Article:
Opportunities for institutions to invest in European infrastructure projects continue to grow rapidly, with the market expanding from €34 billion in 2008 to €88 billion last year
Government policies are pro-infrastructure. For example, the European Union’s Juncker Plan earmarked €315 billion to invest in infrastructure between 2015 and 2017. Many private sector projects continue to benefit from these cash injections.
Meanwhile governments and private investors are responding to wider societal changes around demographics, decarbonisation and digitisation that require major infrastructure upgrades.
For example, a study by the International Energy Agency showed that in the period to 2040, 60 per cent of new electricity generation plant will be renewable. This requires huge changes to the way power networks are managed.
Demographic changes will also be significant. On current trends, more than 60 per cent of the population will be of non-working age by 2040, according to Eurostat. This, together with the changing consumption patterns of millennials, will lead to far-reaching changes in infrastructure demand, from transport to telecommunications.
Many of these changes are being facilitated, or even accelerated, by the rapid advances in digitisation and data. The world’s data is set to grow ten times between 2016 and 2025, according to analyst IDC, requiring significant investment in data infrastructure.
Infrastructure investment opportunities are particularly established in Europe due to the predominant model of private sector funding. In contrast, the United States tends to rely more on public funding and ownership.
Many European projects from toll roads to wind farms offer stable, long-term returns to institutional investors. They create annual yields, often linked to inflation, helping investors to match their liabilities closely.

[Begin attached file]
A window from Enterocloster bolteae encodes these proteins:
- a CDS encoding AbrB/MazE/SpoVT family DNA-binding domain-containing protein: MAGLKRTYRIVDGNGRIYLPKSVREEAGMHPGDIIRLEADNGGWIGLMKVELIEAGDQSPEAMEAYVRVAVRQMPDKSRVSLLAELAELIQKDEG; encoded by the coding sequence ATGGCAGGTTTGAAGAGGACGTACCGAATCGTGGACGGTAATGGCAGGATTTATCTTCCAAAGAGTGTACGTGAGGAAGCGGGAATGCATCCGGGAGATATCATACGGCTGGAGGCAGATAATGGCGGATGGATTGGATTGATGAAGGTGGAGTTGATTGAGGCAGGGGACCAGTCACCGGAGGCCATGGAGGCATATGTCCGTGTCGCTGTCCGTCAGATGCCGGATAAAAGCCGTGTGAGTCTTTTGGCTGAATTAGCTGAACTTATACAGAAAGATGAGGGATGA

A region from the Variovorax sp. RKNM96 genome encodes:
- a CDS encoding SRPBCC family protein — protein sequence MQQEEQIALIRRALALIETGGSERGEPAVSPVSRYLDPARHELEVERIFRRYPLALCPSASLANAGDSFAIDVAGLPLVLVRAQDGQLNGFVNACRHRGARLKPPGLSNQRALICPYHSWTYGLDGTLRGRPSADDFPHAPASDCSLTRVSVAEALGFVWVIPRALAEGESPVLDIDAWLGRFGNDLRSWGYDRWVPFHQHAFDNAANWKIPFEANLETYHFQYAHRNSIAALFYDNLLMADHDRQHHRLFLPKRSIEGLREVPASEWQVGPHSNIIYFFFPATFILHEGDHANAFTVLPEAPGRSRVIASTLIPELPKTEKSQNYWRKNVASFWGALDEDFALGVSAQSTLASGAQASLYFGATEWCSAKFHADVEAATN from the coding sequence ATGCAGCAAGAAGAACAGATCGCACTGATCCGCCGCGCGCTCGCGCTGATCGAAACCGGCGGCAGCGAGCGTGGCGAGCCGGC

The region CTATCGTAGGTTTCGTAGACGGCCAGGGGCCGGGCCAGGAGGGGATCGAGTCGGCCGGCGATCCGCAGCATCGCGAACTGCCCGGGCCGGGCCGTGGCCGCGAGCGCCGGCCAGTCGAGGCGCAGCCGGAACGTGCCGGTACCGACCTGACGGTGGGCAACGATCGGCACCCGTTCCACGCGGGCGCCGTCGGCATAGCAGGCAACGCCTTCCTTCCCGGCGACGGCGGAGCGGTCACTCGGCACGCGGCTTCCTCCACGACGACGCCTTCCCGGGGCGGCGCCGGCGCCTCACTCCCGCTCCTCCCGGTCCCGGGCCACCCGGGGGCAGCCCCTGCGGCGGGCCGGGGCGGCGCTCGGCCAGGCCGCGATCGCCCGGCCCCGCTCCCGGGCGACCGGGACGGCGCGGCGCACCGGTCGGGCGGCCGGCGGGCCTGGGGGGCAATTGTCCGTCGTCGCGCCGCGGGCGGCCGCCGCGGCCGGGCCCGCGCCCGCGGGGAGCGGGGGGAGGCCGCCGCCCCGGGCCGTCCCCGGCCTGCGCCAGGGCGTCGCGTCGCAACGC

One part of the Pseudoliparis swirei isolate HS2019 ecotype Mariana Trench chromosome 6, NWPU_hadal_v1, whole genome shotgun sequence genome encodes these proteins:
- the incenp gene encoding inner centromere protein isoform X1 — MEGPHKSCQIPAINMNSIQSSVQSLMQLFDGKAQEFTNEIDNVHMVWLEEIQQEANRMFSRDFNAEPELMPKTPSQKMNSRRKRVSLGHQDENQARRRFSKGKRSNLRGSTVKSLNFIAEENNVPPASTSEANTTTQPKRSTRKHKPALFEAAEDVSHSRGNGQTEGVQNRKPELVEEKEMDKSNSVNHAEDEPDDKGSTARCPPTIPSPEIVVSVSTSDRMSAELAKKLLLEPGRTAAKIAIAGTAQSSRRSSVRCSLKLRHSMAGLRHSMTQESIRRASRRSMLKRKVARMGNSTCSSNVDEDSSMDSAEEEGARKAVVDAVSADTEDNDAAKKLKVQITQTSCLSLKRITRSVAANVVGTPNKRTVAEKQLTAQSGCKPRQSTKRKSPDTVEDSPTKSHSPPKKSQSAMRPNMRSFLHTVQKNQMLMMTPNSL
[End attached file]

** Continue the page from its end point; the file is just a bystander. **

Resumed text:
This makes infrastructure a sought-after alternative to bond investments, especially in the recent environment of low bond yields.
Predictability and low volatility are fundamental features of infrastructure investments, underpinned by high barriers to entry, high customer retention and hard-to-replicate, asset-intensive business models with ownership of large physical assets.
Simon Gray, co-managing partner of Arcus Infrastructure Partners, highlights regulatory change and poor corporate governance as key risks in infrastructure investing. “Regulatory approach and policy direction are important, but changes in regulation are a risk for any business,” he says. “You also need strong governance arrangements in place with, for example, quality management, clear responsibilities, and alignment between business and investors. High-quality motivated people are key to investment success.”
Arcus’ co-managing partner Ian Harding says there are many projects seeking billions of euros of investment in Europe over the next few years. “The public sector can’t fund it all; it needs private capital,” he says. “Toll roads, utilities, gas grids, rail and many other infrastructure assets are built, owned and run profitably by private companies.”
Mr Harding says the increasing specialisation of infrastructure asset managers is also helping investors. “As the sector evolves, it is segmenting risk-return profiles from different offerings,” he says. “The lowest risk-return is in public-private partnerships and private finance initiatives, but we focus on the higher-return end where we see the most attractive opportunities.
“We focus on three sectors – telecoms, transport and energy – and grow mid-market companies, usually by becoming the majority shareholder. These businesses are dynamic – we need to be nimble. But our team has many years’ experience creating value through good and bad economic times.”
Mr Gray and Mr Harding say it is an exciting time in the asset class as trends such as mobility, high-speed data and smart energy will provide huge opportunities.
“Government policy is mostly conducive to expansion in these areas,” says Mr Gray. “Politicians are still committed to developing green energy. In data, EU policy is to expand broadband access and 5G, for example. In transport, policy is to move towards rail, improve transport corridors and switch from carbon fuels to electricity.
“There is no shortage of opportunity. It comes down to applying your experience to find good assets, allocate time and resources appropriately, and identify and manage the risks.”
For more information about Arcus and European mid-market infrastructure please visit www.arcusip.com